Page:Freud - The history of the psychoanalytic movement.djvu/25

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gische Forschungen," published by Bleuler and Freud, and edited by Jung. An intimate comradeship in the work done at Vienna and Zürich found its expression in this publication.

I have repeatedly and gratefully acknowledged the efforts of the Zürich Psychiatric School in the spreading of psychoanalysis, especially those of Bleuler and Jung, and I do not hesitate to do the same today, even under such changed circumstances. It was certainly not the partisanship of the Zürich School which at that time first directed the attention of the scientific world to the subject of psychoanalysis. This latency period had just come to an end, and psychoanalysis everywhere became the object of constantly increasing interest. But whilst in all the other places this manifestation of interest resulted first in nothing but a violent and emphatic repudiation of the subject, in Zürich, on the contrary, the main feeling of the situation was that of agreement. In no other place was so compact a little gathering of adherents to be found, nowhere also was it possible to place a public clinic at the service of psychoanalytic investigation, or to find a clinical teacher who regarded the principles of psychoanalysis as an integral part of the teaching of psychiatry. The Zürich doctors became, as it were, the nucleus of the little band which was fighting for the recognition of psychoanalysis. Only in Zürich was there a possible opportunity to learn the new art and to apply it in practice. Most of my present-day followers and co-workers came to me via Zürich, even those who might have found, geographically speaking, a shorter road to Vienna than to Switzerland. Vienna lies in an eccentric position from western Europe, which houses the great centers of our culture. For many years it has been much affected by weighty prejudices. The representatives of the most prominent nations stream into Switzerland, which is so mentally active, and an infective lesion in this place was sure to become very important for the dissemination of the "psychic epidemic," as Hoche of Freiburg called it.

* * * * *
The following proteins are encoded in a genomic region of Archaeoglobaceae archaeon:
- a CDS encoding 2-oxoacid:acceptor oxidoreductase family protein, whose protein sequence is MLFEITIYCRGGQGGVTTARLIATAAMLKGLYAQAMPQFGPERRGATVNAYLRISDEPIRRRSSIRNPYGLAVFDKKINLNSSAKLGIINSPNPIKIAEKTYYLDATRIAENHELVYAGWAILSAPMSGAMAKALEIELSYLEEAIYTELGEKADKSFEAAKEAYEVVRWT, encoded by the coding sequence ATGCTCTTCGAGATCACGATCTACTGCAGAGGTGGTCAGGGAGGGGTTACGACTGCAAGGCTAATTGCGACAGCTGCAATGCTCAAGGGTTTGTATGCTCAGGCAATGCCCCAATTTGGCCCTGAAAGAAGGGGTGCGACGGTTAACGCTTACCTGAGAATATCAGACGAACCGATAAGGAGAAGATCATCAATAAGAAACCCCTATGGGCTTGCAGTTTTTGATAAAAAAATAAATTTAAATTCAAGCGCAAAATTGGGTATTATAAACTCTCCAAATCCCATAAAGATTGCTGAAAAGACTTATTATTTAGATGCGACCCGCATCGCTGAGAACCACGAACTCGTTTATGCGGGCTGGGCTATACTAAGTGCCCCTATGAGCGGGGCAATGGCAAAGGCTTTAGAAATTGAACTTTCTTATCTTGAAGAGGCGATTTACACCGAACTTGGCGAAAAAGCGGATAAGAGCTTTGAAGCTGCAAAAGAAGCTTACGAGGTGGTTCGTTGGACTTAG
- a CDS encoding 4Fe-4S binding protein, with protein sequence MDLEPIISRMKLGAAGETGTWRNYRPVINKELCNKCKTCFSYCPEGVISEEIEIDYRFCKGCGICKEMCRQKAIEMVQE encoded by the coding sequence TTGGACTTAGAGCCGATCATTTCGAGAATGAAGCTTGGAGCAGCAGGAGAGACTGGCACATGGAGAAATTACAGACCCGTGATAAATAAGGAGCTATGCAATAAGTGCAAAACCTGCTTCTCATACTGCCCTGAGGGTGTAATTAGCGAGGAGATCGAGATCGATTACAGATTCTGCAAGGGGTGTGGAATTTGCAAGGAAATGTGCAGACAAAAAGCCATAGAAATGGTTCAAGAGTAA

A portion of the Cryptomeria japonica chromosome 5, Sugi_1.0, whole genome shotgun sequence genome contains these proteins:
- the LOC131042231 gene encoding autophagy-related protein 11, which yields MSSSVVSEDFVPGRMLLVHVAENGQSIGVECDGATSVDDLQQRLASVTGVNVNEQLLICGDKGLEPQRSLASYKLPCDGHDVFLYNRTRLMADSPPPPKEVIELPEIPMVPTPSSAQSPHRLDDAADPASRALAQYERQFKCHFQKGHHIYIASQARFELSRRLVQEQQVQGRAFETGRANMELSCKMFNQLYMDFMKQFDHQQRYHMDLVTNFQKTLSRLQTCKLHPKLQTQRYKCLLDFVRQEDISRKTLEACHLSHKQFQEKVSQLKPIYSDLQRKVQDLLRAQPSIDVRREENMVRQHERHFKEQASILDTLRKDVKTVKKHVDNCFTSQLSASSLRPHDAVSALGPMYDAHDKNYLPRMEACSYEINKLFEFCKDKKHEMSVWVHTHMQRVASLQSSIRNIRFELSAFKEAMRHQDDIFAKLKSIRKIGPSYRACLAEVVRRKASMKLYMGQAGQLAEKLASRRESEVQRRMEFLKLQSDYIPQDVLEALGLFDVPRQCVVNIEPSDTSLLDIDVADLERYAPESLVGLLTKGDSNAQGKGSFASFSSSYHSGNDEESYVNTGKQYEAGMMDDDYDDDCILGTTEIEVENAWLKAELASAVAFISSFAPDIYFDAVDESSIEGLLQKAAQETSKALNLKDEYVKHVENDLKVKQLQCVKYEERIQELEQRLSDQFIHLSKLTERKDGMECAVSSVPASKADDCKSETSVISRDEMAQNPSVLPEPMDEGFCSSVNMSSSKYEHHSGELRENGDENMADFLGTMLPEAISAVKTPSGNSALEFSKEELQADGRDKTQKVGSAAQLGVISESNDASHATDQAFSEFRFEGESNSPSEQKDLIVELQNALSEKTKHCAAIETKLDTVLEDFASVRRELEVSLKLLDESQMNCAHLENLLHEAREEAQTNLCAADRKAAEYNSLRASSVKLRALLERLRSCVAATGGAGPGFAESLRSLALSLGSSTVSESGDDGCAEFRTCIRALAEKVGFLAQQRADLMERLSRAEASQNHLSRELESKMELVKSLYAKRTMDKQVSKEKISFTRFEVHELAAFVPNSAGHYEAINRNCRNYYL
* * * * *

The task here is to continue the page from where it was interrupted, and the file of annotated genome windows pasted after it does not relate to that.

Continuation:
According to the testimony of a colleague who was an eyewitness of the developments at Burghölzli, it may be asserted that psychoanalysis awakened an interest there very early. Already in Jung's